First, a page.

77 Dances: Japanese Calligraphy by Poets, Monks, and Scholars, 1568-1868

Thursday, October 12 to Sunday, December 10, 2006,
Joel and Lila Harnett Museum of Art

On view from October 12 to December 10, 2006, 77 Dances: Japanese Calligraphy by Poets, Monks, and Scholars, 1568-1868, presents seventy-seven hanging scrolls, fan paintings, albums, poem cards, and ceramics, that examine the flowering of the art of writing during Japan's early modern period. Each piece communicates the traditional belief that freedom of the brush is a true revelation of one's personality and a means of individual expression while allowing the viewer a glimpse into the culture that held calligraphy in such high esteem. 77 Dances: Japanese Calligraphy by Poets, Monks, and Scholars, 1568-1868, presents to Western audiences, for the first time, a full range of early modern Japanese calligraphy.

In East Asia, calligraphy has been considered the highest of all forms of art for more than fifteen centuries. Represented in this exhibition is artwork created during the Momoyama and Edo periods (1568-1868) when Japan was ruled by powerful shoguns, the arts flourished, and the interest in calligraphy was revitalized. During this early modern period, peace and prosperity replaced civil warfare, thus artistic production and patronage was greater than ever. The appreciation of calligraphy is due, in part by the noble position held by the scholar-artist and the expressive potential of more than fifty thousand characters written in six different forms of scripts with an infinite number of graphic variations. Calligraphy was practiced by classical and Chinese-style poets, Confucian scholars, literati artists, Zen monks, devotees of courtly waka poetry, and haiku. Although scripts and styles may be viewed in historical and cultural contexts, the primary focus of the exhibition revolves around an understanding of the works as individual dances of line and form in space.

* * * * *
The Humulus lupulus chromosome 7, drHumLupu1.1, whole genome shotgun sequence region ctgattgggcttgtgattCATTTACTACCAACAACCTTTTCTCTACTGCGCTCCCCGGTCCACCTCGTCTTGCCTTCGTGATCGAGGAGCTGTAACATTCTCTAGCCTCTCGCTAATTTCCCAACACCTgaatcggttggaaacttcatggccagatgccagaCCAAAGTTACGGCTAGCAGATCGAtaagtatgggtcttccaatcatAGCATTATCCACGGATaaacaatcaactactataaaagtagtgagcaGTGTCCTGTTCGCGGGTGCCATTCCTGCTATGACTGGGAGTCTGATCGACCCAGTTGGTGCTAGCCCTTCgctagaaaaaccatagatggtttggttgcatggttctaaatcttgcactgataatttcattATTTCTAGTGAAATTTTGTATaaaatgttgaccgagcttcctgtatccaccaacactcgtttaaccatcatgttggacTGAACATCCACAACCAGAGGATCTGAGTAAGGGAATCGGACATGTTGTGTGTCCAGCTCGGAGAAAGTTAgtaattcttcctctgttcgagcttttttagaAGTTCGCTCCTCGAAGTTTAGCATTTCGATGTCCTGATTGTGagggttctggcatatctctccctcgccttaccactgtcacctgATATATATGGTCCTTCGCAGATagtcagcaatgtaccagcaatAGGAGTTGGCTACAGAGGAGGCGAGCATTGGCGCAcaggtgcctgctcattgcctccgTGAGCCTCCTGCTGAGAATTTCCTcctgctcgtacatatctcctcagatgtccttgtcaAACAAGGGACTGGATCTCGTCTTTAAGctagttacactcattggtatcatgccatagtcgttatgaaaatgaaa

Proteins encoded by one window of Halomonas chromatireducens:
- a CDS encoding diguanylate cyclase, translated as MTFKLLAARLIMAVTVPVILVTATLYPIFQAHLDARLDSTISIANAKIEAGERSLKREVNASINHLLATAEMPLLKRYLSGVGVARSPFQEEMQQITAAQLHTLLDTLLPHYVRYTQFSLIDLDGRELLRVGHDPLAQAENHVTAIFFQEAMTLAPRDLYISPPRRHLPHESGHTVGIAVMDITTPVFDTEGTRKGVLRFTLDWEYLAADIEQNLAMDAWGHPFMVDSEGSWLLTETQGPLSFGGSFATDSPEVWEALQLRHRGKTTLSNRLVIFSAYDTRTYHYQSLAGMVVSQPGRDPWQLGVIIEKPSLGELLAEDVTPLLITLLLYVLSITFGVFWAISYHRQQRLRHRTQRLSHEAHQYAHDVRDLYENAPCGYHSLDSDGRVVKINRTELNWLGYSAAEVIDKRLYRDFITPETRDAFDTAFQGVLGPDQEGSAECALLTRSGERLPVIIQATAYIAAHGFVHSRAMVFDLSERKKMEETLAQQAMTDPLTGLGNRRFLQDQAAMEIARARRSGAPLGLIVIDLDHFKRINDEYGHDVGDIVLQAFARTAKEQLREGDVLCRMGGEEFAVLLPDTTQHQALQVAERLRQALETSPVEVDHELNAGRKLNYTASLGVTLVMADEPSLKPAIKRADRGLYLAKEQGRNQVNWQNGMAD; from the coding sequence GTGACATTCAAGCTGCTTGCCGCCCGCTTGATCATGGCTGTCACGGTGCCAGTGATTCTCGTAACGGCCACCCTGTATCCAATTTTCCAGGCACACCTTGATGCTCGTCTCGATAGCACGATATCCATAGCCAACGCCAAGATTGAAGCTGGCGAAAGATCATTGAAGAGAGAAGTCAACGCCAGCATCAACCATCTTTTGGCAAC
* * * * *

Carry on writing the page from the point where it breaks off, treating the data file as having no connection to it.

Organized by the University of Richmond Museums, the exhibition was curated by Stephen Addiss, Tucker-Boatwright Professor in the Humanities-Art and Professor of Art History at the University of Richmond. The exhibition and publication are made possible in part with the generous support of The Blakemore Foundation, The Metropolitan Center for Far Eastern Art Studies, with additional funding from the University of Richmond's Cultural Affairs Committee and the Louis S. Booth Arts Fund. An illustrated exhibition catalogue, published by Shambhala Publications, is available for purchase at the University of Richmond Museums. 77 Dances: Japanese Calligraphy by Poets, Monks, and Scholars, 1568-1868 will travel to the Birmingham Museum of Art, Alabama; the Herbert F. Johnson Museum of Art, Cornell University, Ithaca, New York; and the Morikami Museum and Japanese Gardens, Delray Beach, Florida.

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Programming

Lecture, Dance, and Concert
Calligraphy Dances
Lecture by Stephen Addiss, Tucker-Boatwright Professor in the Humanities-Art and Professor of Art History, University of Richmond, and curator of the exhibition (with performance by University Dancers, Myra Daleng, Director of Dance, and eighth blackbird, ensemble in residence, University of Richmond)
Wednesday, October 11, 2006, 7 p.m.
Camp Concert Hall,
George M. Modlin Center for the Arts
Reception and Preview of the exhibition
Wednesday, October 11, 8 p.m.
Joel and Lila Harnett Museum of Art, University of Richmond Museums,
George M. Modlin Center for the Arts

Lecture and Demonstration
The Japanese Tea Ceremony
Lecture and demonstration by Janet Ikeda, Associate Professor of Japanese and Associate Dean of the College,
Washington and Lee University
Wednesday, October 25, 2006, 7 to 8 p.m.
Cousins Studio Theatre,
George M. Modlin Center for the Arts

Meet the Artist Series
Creating 77 Dances
Lunchtime gallery talk by Myra Daleng, Director of Dance, University of Richmond
Friday, October 27, 2006, 12:30 to 1 p.m.
Joel and Lila Harnett Museum of Art,
George M. Modlin Center for the Arts

Demonstration
Bunraku Puppets
Puppet demonstration by J. Martin Holman, Director, Bunraku Bay Puppeteer and Coordinator of Japanese Studies Program, University of Missouri-Columbia
Wednesday, November 1, 2006, 7 to 8 p.m.
Cousins Studio Theatre,
George M. Modlin Center for the Arts

Workshop
Creating Haiku
Workshop presented by members of the Richmond Haiku Workshop
Wednesday, November 15, 2006, 7 to 8 p.m.
Booker Hall BB101,
George M. Modlin Center for the Arts